Steps for failure analysis

To interpret a failure accurately, the analyst has to gather all pertinent facts and then decide what caused them. To be consistent, the analyst should develop and follow a logic path that ensures a critical feature will not be over looked. The following steps should be taken:

Decide what to do. How detailed an analysis is necessary? Before starting, try to decide how important the analysis is. If the failure is relatively insignificant, in cost and inconvenience, it deserves a cursory analysis; the more detailed steps can be ignored. But this strategy increases the chance of error. Some failures deserve a 20-minute analysis with an 80 percent probability of being correct, but critical failures require true root cause failure analysis (RCFA), in which no questions are left unanswered. RCFA may require hundreds of man-hours, but it guarantees an accurate answer.
Find out what happened. The most important step in solving a plant failure is to seek answers soon after it happened and talk to the people involved. Ask for their opinions, because they know the everyday occurrences at their worksite and their machinery better than anyone. Ask questions and try to get first person comments. Do not leave until you have a good understanding of exactly what happened and the sequence of events leading up to it.

Make a preliminary investigation. At the site, examine the broken parts, looking for clues. Do not clean them yet because cleaning could wash away vital information. Document the conditions accurately and take photographs from a variety of angles of both the failed parts and the surroundings.

Gather background data. What are the original design and the current operating conditions? While still at the site, determine the operating conditions; time, temperatures, amperage, voltage, load, humidity, pressure, lubricants, materials, operating procedures, shifts, corrosives, vibration, etc. Compare the difference between actual operating conditions and design conditions. Look at everything that could have an effect on machine operation.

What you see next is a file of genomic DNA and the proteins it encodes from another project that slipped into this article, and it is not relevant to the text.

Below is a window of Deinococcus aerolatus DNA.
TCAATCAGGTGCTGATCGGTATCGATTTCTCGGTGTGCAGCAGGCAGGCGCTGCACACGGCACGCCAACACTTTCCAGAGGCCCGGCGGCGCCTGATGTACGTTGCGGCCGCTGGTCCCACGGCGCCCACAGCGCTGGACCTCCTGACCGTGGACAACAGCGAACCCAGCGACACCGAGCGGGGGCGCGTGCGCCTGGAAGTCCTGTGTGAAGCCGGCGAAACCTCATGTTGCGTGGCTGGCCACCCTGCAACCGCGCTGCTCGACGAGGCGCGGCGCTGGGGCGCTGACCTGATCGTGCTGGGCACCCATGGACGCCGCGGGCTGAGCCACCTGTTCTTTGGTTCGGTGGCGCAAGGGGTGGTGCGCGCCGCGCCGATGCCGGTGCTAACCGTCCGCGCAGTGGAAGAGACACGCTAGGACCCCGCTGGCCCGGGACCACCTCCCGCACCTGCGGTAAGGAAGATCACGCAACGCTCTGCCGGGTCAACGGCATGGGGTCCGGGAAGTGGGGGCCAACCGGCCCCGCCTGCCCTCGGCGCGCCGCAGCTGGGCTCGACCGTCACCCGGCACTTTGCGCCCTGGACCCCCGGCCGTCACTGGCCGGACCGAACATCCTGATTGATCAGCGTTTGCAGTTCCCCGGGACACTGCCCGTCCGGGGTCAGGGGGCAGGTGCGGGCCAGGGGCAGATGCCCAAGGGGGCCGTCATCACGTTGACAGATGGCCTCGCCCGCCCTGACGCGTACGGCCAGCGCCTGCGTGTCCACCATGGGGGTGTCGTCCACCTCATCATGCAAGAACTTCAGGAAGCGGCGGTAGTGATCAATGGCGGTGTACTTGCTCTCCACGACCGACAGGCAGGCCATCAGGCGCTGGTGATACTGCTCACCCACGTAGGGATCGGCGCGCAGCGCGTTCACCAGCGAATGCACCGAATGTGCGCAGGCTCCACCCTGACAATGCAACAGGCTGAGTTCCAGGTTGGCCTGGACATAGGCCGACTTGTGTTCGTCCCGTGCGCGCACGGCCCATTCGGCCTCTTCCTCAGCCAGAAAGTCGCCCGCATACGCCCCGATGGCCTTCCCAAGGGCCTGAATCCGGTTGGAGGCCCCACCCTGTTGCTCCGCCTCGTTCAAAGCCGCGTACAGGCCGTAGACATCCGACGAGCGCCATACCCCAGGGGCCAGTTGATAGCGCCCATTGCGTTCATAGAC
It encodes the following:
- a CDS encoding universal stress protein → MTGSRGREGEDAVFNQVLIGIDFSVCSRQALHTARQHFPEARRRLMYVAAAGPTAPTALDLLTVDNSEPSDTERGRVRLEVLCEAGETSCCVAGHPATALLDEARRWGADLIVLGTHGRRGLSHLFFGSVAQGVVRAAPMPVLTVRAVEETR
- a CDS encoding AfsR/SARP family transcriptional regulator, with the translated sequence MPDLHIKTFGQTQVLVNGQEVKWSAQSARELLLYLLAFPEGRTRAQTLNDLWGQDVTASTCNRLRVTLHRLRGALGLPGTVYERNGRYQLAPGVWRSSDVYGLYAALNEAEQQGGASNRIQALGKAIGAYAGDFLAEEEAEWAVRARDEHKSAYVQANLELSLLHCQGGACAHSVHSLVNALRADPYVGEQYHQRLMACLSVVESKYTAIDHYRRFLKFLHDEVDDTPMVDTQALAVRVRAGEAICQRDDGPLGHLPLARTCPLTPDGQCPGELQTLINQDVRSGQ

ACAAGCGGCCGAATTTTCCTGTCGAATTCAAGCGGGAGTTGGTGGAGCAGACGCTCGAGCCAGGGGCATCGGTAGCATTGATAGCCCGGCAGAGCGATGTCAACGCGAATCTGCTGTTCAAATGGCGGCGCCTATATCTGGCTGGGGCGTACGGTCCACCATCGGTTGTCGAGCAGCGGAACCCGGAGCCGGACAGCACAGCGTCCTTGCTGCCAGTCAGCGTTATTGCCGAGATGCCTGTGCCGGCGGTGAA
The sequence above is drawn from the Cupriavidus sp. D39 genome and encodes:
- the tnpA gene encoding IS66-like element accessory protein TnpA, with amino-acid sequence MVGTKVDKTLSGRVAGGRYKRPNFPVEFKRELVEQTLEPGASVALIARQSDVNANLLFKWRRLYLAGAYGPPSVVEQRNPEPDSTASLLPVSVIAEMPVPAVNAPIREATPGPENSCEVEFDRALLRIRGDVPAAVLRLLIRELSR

Determine what failed. After you leave the site and the immediate crush of the failure, look at the initial evidence and decide what failed first—the primary failure—and what secondary failures resulted from it. Sometimes these decisions are very difficult because of the size of analysis that is necessary. Find out what changed. Compare current operating conditions with those in the past. Has surrounding equipment been altered or revised?

Examine and analyze the primary failure. Clean the component and look at it under low-power magnification, 5x to 50x. What does the failure face look like? From the failure face, determine the forces that were acting on the part. Were conditions consistent with the design? With actual operation? Are there other cracks or suspicious signs in the area of the failure? Important surfaces should be photographed and preserved for reference.
Characterize the failed piece and the support material. Perform hardness test, dye penetrant and ultrasonic examination, lubricant analysis, alloy analysis, etc. Examine the failed part and the components around it to understand what they are. Check to see if the results agree with design conditions.

Conduct detailed chemical and metallurgical analyses. Sophisticated chemical and metallurgical techniques may reveal clues to material weaknesses for minute quantities of chemical that may cause unusual fractures.
Determine the failure type and the forces that caused it. Review all the steps listed. Leaving any questions unasked or unanswered reduces the accuracy of the analysis.
Determine the root causes. Always ask, "Why did the failure happen in the first place?" this question usually leads to human factors and management systems. Typical root causes like "The shaft failed because of an engineering error" or "The shaft failed because it was not aligned properly" expose areas where huge advances can be realized. However, these problems have to be dealt with differently; people will have to recognize personal errors and to change the way they think and act.

Laboratory Equipment